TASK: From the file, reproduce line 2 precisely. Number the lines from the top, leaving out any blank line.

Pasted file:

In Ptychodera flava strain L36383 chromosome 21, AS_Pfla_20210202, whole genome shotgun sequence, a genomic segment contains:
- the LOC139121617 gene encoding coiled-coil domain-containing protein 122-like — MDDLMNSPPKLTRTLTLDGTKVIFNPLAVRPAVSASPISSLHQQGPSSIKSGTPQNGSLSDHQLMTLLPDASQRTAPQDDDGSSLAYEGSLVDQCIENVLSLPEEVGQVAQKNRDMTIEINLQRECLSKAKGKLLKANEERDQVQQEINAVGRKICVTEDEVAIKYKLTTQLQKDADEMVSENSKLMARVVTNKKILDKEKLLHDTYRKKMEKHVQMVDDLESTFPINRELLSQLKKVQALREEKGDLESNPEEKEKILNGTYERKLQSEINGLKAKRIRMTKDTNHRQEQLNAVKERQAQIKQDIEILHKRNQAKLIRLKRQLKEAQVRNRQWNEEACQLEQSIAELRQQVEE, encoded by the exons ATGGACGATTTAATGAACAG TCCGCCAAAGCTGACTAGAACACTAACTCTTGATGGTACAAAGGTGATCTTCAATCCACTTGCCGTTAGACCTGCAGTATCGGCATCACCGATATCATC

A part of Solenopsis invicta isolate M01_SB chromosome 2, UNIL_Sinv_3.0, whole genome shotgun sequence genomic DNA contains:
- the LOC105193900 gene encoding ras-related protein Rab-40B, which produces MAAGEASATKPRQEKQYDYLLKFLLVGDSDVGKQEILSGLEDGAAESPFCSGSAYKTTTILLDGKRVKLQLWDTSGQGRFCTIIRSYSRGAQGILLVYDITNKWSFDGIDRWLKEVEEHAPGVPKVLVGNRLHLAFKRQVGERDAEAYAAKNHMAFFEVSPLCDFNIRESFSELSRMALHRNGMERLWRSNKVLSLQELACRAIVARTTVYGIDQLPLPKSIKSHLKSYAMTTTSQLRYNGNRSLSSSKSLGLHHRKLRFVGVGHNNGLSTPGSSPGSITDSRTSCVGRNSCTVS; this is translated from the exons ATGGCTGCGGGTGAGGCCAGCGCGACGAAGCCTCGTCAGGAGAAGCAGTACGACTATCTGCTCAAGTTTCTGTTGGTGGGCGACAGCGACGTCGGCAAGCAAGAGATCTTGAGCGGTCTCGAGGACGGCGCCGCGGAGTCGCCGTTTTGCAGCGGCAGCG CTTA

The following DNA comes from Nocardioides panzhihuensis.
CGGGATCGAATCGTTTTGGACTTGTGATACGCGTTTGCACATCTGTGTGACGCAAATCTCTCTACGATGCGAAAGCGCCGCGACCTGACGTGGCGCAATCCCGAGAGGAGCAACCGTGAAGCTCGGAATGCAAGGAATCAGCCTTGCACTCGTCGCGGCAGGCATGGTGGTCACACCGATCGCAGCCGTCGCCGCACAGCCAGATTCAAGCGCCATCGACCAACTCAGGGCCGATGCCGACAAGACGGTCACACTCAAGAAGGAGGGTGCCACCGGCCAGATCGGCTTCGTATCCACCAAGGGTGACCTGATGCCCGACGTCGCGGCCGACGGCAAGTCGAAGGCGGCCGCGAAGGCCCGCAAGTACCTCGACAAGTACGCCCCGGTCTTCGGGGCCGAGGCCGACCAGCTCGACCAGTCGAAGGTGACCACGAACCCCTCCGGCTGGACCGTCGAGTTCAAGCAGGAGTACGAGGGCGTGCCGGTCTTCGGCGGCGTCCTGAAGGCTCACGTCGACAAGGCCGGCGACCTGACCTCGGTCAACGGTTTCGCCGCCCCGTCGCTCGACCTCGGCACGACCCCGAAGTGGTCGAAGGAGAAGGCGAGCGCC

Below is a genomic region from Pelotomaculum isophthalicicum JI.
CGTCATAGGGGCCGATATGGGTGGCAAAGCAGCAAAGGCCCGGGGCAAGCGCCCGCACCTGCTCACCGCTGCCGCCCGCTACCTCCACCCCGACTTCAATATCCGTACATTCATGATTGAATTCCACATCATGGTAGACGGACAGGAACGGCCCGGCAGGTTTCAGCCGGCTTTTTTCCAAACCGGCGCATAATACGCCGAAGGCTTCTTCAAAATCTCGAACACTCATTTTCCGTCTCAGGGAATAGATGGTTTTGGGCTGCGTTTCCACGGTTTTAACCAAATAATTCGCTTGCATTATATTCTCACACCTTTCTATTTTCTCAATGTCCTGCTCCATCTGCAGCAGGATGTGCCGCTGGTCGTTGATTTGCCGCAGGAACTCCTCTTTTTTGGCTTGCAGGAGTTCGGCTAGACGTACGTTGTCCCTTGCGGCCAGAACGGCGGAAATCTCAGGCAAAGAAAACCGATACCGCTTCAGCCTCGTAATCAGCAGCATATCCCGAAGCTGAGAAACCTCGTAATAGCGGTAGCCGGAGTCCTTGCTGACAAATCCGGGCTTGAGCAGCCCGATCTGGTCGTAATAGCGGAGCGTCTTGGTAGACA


- the LOC139121617 gene encoding coiled-coil domain-containing protein 122-like — MDDLMNSPPKLTRTLTLDGTKVIFNPLAVRPAVSASPISSLHQQGPSSIKSGTPQNGSLSDHQLMTLLPDASQRTAPQDDDGSSLAYEGSLVDQCIENVLSLPEEVGQVAQKNRDMTIEINLQRECLSKAKGKLLKANEERDQVQQEINAVGRKICVTEDEVAIKYKLTTQLQKDADEMVSENSKLMARVVTNKKILDKEKLLHDTYRKKMEKHVQMVDDLESTFPINRELLSQLKKVQALREEKGDLESNPEEKEKILNGTYERKLQSEINGLKAKRIRMTKDTNHRQEQLNAVKERQAQIKQDIEILHKRNQAKLIRLKRQLKEAQVRNRQWNEEACQLEQSIAELRQQVEE, encoded by the exons ATGGACGATTTAATGAACAG TCCGCCAAAGCTGACTAGAACACTAACTCTTGATGGTACAAAGGTGATCTTCAATCCACTTGCCGTTAGACCTGCAGTATCGGCATCACCGATATCATC